We're pretty sure Arri doesn't need any help from us to sell their popular Alexa cameras, but we found this clip from an Arri-staged event at IBC 2012 that features Roger Deakins, the award-winning Chief Cinematographer on Skyfall.
Can you make a feature film with an iPhone? Well, "yes" is the answer if you don't mind a slightly fuzzy-looking picture on a big screen, and if you sit far enough away, but you can certainly get a cinematic "look" if you use cinema-type techniques when you make your film, and some software to give your work its finishing touches.
Cheaper, cinematic cameras come with a cost - they tend to have Rolling Shutters, which means that rapid movement can be skewed. In the next few months, you'll be able to buy cameras with Global Shutters at all price points. This can't come soon enough, according to Phil Rhodes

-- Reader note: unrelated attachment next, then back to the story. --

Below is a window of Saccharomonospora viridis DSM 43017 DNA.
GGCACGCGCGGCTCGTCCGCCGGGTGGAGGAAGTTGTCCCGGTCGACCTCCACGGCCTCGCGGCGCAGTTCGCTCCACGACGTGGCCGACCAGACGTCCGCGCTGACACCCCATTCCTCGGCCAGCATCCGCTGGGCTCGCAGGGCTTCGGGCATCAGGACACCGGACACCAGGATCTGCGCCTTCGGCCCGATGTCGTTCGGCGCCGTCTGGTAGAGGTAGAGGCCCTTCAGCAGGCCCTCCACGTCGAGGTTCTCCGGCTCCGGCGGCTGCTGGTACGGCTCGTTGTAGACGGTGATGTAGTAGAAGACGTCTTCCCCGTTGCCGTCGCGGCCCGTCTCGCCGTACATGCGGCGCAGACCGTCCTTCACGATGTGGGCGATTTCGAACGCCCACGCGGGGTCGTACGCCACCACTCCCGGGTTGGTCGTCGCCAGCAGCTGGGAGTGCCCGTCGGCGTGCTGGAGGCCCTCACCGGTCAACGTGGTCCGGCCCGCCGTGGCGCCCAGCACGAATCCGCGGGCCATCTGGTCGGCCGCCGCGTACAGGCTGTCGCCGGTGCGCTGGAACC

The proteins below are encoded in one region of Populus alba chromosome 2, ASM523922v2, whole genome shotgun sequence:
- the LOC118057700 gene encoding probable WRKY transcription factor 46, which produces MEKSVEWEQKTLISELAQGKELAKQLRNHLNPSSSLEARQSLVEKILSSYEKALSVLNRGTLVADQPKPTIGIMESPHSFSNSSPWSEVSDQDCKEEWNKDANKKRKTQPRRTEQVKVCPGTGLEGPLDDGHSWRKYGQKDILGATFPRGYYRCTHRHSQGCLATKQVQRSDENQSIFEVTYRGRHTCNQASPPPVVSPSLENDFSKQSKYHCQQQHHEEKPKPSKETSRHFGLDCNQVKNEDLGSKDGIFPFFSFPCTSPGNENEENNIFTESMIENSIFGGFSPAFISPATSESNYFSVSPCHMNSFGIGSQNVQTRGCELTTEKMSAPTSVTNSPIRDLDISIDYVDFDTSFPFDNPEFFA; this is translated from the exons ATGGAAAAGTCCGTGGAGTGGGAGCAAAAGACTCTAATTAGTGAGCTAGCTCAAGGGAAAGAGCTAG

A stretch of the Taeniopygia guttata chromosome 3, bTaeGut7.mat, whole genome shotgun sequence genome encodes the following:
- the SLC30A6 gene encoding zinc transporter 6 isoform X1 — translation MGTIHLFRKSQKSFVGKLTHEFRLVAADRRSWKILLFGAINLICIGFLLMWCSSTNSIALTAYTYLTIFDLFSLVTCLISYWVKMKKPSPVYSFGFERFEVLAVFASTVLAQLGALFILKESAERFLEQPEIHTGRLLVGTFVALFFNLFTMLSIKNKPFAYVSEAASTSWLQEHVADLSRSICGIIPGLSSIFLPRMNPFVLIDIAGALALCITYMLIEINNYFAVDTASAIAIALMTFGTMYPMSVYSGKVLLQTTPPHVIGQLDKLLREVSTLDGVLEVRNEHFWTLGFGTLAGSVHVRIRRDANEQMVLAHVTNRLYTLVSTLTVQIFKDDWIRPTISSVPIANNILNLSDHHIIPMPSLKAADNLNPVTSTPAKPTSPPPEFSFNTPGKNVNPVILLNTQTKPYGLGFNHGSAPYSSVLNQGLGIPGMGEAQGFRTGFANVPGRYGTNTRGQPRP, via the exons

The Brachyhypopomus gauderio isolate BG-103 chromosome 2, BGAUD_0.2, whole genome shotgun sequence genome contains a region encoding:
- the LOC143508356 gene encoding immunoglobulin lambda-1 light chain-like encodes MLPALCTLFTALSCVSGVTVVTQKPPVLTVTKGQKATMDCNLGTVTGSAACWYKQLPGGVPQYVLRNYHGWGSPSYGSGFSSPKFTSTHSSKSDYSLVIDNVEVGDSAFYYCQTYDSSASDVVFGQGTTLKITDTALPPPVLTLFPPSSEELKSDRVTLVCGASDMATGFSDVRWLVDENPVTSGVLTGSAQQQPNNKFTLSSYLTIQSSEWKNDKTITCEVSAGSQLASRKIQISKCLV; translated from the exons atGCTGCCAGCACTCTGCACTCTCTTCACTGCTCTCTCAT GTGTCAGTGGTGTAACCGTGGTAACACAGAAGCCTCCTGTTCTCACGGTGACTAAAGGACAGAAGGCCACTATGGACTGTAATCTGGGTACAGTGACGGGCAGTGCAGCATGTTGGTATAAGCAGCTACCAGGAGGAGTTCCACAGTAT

It looks like soon it will no longer be a matter of choosing between the visual qualities of the Arri Alexa or those of 4K resolution. A recent statement seems to suggest that it might soon be possible to have your cake and eat it
As we saw in my previous article on sensor technology, we can now build sensors with enormous numbers attached to them - if not trivially, at least reliably. Given that current 4K sensors are more than adequate to replace 35mm film in terms of sheer resolution, we need to be careful about turning this into a numbers game.
In a sea of 4K announcements, and sailing serenely against the tide of opinion that the days of sub-4K cinema cameras are gone, ARRI has produced glorious-looking showreel for its Alexa camera; a taster for the plethora of projects it's been chosen for